To ensure optimal flowering and keep the leaves turning brown, apply an application of liquid fertilizer every two weeks to ensure that your calibrachoa is in top condition.
If a deficiency in nutrient is the cause, the calibrachoa will grow quicker and heal from its yellow appearance over the next two weeks.
Calibrachoa Dying in Cold Weather
Calibrachoa is indigenous to warmer regions in South America and it is not averse to frost, though it may occasionally withstand a slight snow (Hardy within USDA zone 9-11)
So calibrachoa is generally regarded as an annual plant suitable for hanging pots and baskets in cool climates where frost is common in winter. They fade in winter, and the leaves often turn into black.
But you can also protect the calibrachoa in cooler climates by growing in pots, then moving them to a greenhouse heated for the winter months and then bringing them back outside once the danger of frost is gone.
The horticultural fleece is also a great way in protecting the cold-sensitive calibrachoa from freezing nights and frosty days.
Calibrachoa Requires Full Sun
If your calibrachoa is showing low, spindly growth and little flowers and appears unhealthy, then it needs more sunlight.
Calibrachoa are adapted to grow in open areas with warmer climates and areas with at least six hours of sunlight in their home South American environment.
To make sure that the calibrachoa is in good health and displays the most beautiful flowers, it is essential to place your calibrachoa in the most sunny part of your garden.
The longer hours of sunlight also aid in reducing the risk of root rot by increasing transpiration, and also ensure that the plant is healthy , so its more resistant to diseases.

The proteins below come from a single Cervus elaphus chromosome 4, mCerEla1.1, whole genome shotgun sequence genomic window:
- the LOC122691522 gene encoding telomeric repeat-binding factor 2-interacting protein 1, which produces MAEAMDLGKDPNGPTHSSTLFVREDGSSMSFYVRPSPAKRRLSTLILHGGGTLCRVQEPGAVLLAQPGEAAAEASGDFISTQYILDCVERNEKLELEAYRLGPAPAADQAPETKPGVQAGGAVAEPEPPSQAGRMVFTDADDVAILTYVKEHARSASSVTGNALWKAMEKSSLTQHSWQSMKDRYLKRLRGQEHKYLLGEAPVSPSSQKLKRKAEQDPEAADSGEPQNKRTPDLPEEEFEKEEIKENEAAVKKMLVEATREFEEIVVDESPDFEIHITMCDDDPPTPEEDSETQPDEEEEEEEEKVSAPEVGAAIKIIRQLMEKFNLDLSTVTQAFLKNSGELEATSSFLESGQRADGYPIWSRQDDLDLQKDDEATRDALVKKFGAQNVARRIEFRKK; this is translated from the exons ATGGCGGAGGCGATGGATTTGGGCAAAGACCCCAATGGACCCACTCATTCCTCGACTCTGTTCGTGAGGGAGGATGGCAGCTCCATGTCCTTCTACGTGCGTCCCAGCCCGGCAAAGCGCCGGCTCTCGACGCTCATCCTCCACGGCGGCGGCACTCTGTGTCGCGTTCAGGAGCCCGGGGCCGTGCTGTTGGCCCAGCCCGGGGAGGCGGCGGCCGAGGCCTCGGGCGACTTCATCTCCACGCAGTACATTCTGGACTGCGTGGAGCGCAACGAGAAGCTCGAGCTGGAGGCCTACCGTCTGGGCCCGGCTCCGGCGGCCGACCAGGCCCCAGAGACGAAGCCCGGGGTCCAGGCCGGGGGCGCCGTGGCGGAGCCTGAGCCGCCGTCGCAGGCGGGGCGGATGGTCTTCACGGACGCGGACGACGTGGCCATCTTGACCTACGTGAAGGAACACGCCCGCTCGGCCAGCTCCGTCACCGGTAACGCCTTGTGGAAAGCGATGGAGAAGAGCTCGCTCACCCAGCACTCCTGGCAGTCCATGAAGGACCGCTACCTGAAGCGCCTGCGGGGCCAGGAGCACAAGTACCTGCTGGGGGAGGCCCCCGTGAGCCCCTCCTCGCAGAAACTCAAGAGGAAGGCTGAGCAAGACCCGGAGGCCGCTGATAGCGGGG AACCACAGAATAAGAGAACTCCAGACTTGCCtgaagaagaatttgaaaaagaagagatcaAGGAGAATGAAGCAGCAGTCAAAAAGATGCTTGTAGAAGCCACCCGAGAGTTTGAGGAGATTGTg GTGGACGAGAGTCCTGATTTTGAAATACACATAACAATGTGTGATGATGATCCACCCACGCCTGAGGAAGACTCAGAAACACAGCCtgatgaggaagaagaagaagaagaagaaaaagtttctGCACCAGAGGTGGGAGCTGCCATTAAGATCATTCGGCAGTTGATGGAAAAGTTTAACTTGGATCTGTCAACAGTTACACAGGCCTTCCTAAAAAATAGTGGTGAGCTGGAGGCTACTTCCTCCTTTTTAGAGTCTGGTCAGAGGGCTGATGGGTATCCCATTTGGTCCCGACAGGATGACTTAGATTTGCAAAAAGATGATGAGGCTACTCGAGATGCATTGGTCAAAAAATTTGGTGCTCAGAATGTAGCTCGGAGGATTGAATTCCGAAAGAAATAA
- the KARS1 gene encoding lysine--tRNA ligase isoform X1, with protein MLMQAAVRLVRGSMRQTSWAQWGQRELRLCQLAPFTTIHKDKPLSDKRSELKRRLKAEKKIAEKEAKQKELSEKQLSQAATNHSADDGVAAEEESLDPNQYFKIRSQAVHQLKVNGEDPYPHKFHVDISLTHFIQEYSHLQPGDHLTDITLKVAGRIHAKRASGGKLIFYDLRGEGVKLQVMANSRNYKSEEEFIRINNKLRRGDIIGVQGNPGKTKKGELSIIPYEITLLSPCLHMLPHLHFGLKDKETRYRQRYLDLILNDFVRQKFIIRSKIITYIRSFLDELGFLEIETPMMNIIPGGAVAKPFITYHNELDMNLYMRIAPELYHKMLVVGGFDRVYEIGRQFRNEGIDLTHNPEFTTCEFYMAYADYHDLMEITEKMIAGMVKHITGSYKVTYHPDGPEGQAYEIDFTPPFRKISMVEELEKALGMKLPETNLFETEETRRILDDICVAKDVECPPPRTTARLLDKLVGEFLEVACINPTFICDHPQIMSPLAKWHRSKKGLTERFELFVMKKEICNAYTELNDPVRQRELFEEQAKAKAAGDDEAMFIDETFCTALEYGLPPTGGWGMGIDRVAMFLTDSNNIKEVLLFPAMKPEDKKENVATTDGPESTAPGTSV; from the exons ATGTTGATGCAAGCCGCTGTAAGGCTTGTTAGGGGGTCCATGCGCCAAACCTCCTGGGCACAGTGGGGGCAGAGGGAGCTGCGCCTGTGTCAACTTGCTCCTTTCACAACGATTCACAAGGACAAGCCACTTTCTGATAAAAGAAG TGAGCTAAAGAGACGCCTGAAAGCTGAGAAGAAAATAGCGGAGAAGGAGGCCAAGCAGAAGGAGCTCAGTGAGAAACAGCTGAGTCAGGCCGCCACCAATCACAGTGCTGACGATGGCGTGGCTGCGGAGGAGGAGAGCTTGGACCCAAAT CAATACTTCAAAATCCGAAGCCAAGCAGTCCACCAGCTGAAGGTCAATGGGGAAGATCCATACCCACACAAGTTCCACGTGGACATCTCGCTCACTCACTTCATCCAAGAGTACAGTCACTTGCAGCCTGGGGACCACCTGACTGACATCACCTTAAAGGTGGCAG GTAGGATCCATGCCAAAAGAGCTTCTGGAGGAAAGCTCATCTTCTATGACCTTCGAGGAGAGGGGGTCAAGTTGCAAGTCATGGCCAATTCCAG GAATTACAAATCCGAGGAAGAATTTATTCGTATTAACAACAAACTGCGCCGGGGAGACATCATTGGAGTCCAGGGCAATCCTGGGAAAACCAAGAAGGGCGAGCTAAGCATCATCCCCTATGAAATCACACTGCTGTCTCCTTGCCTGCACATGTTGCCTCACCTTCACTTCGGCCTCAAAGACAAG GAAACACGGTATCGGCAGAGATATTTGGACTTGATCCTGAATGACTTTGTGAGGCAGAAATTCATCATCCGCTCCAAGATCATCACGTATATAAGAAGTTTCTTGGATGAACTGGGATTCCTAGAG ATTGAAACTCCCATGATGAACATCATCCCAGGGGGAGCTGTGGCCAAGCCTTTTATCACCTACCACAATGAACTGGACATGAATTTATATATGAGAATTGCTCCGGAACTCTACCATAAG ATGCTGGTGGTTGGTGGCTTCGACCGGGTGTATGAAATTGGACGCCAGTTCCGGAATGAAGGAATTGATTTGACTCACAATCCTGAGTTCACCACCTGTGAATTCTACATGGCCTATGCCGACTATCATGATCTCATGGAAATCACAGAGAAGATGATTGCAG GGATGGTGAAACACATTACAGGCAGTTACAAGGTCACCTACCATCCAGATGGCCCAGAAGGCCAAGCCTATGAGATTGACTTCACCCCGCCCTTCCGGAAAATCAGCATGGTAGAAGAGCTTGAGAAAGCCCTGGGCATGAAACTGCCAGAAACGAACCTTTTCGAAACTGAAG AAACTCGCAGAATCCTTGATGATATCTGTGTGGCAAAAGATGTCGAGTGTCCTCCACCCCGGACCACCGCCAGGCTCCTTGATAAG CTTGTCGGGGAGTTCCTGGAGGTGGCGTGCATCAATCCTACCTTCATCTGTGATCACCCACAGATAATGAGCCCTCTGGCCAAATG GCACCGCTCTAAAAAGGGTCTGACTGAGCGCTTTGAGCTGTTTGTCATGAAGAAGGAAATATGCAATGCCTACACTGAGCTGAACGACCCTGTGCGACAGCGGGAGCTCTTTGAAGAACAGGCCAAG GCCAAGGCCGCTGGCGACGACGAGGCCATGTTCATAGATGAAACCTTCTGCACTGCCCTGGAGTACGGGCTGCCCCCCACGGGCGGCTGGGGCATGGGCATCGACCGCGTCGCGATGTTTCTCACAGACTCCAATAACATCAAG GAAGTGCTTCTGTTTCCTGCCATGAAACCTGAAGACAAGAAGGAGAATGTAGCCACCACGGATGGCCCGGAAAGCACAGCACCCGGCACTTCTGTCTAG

Transfer pots and containers to an area with full sun . Find hanging baskets that are in an area of sunshine to regenerate the calibrachoa.
- The reason for dying of calibrachoa is typically due to fungal illnesses like root rot, which is caused by excessive moisture around the roots. Calibrachoa needs the soil to dry between periods of watering. If the plant is excessively watered or is in a soil that is boggy, the leaves will turn brown and then wilt, which results in dying calibrachoa plant.
- The yellow leaves of the calibrachoa plant are caused due to a deficiency of nutrients. Calibrachoa is a large feeder because of its rapid growth. It requires fertilizer every four weeks to avoid the yellowing of leaves and encourage flowering.
- Calibrachoa is susceptible to dryness that causes leaves to turn brown. Calibrachoa in hanging baskets and pots may be susceptible to drying out too fast in hot temperatures. Increase watering frequency to every 3 or 4 days during dry and hot conditions.
- Calibrachoa comes from South America and prefers full sunshine and well-drained soil. Calibrachoa that is shaded too much typically is not growing well and has a few flowers. Make sure that the plant is in full sun to allow it to grow and show flowers.